EXCLUSIVE: Prasa’s Spanish supplier paid R75m ‘consulting’ fees to Montana’s ‘friend’
The Spanish manufacturer of Prasa’s controversial Afro4000 locomotives failed to disclose payments of over R75m made to a former colleague and “friend” of the embattled state-owned company’s former CEO, after National Treasury asked the European rail company about its financial ties with local “subcontractors” and “partners”.
News24 can today reveal that Vossloh España, the supplier of the ill-fated trains to the Passenger Rail Agency (Prasa), paid altogether R75m to S-Investments, a company whose sole director is Makhensa Mabunda, a former government official and erstwhile colleague of Lucky Montana, Prasa’s former CEO.
The payments, which were made between 2014 and 2015, came after Prasa in 2012 awarded a R3.5bn contract for 70 new locomotives to Swifambo Rail Leasing, a local company that was set up only a year before Prasa first advertised the tender.
Swifambo, which had no track record in the rail industry, procured the trains from Vossloh España after it had won the tender.
News24 has seen documents confirming Vossloh España’s payments to S-Investments. The documents relate to an investigation into Prasa’s tenders and contracts that was instituted following a recommendation by former Public Protector Thuli Madonsela in her 2015 report into Prasa’s financial affairs, Derailed.
The Valencia-based manufacturer labelled the payments as fees for “management consulting services” and “architectural, engineering and other technical services”, the documents show. The total of R75m was paid in four tranches between February 2014 and October 2015.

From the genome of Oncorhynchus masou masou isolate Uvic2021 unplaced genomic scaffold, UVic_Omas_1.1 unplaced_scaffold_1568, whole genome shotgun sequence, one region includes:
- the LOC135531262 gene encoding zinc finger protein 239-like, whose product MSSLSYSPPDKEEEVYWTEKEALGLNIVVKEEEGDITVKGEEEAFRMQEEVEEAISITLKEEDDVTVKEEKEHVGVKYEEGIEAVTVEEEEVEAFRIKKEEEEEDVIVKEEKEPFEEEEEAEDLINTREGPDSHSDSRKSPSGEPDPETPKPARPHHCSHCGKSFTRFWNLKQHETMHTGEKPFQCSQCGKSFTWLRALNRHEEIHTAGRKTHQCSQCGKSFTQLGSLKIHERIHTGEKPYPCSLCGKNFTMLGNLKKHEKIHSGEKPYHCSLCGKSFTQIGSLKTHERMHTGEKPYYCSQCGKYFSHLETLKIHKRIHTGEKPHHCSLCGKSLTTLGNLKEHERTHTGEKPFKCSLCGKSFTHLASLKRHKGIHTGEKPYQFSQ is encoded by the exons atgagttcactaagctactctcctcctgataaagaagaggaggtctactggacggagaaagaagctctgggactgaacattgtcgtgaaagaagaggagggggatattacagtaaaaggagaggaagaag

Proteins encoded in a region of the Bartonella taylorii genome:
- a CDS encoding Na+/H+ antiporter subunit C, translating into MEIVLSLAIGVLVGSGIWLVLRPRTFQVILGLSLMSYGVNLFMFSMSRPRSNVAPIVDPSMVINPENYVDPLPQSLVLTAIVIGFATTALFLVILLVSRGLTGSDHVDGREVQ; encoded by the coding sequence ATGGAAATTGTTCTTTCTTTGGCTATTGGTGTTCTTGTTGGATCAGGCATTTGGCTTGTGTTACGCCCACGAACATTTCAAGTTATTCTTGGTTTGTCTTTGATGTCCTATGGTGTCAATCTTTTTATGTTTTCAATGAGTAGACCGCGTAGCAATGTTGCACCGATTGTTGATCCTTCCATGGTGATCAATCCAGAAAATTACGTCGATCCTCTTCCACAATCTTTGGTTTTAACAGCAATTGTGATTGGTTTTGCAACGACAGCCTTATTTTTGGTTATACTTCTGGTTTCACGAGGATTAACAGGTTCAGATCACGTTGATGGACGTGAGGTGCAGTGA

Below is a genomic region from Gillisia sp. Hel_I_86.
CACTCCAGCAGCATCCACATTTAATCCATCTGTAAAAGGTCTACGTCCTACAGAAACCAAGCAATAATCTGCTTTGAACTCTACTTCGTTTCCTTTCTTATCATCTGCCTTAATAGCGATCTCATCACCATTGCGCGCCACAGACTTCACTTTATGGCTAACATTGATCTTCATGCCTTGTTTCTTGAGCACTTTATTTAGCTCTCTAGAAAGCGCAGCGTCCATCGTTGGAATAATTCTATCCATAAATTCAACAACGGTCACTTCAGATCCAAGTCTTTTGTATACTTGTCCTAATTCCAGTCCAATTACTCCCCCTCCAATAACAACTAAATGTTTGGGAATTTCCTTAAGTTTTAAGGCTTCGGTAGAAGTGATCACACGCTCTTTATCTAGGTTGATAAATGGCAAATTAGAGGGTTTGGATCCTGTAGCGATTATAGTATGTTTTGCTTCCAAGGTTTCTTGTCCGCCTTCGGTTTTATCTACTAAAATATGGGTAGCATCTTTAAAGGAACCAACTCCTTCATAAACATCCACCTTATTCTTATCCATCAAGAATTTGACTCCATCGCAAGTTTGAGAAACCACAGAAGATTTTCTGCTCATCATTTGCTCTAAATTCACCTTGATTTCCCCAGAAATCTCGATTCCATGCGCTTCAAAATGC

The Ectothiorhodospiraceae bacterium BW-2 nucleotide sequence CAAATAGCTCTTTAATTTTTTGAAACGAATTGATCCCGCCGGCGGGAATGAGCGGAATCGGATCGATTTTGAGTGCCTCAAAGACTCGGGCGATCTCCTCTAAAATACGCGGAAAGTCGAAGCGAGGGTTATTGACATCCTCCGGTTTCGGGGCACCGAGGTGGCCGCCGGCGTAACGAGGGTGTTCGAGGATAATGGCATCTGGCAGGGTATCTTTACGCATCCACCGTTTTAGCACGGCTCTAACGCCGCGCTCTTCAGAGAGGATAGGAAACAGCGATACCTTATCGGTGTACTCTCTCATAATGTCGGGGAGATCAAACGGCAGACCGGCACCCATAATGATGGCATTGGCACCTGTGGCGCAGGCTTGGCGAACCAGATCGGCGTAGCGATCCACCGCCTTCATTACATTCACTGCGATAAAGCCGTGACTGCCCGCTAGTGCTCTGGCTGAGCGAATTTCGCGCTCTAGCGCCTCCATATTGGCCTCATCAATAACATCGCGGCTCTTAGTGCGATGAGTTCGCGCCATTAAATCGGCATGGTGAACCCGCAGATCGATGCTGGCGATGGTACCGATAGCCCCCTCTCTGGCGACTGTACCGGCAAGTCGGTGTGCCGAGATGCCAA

News24 has also seen correspondence between Treasury’s procurement division and Stadler Rail Valencia that deals with Vossloh España’s payments to companies and individuals in South Africa.
Vossloh España changed its name to Stadler Rail Valencia after it was acquired by Swiss company Stadler Rail in 2016.
In April 2017, Mariano Marti, Stadler Rail Valencia’s vice president for sales, claimed in a letter to Treasury that Vossloh España had only made payments of about R3m to South African “subcontractors”. Marti, therefore, failed to mention the R75m that Vossloh España had paid to S-Investments.
Marti also refused to tell Treasury who his company’s South African “subcontractors” or “partners” were, citing confidentiality considerations.
Last week Stadler Rail spokesperson Marina Winder insisted that Marti was correct when he told Treasury that Vossloh España only paid South African subcontractors about €200 000 (less than R3m).
“According to our information, payments of just under 6 million Swiss francs (the R75m payment to S-Investments) did not exist,” Winder told the Tages-Anzeiger, a Swiss newspaper with which News24 is collaborating on this issue.
Winder added that Stadler was well aware of the ongoing issues around the Prasa deal when Stadler bought Vossloh España. For that reason, Stadler obtained a liability guarantee from Vossloh for any possible misconduct, “for which there is currently no evidence”, Winder told Tages-Anzeiger.
Mabunda, however, did not deny that his company had received R75m from Vossloh España. He refused to discuss the payments in detail.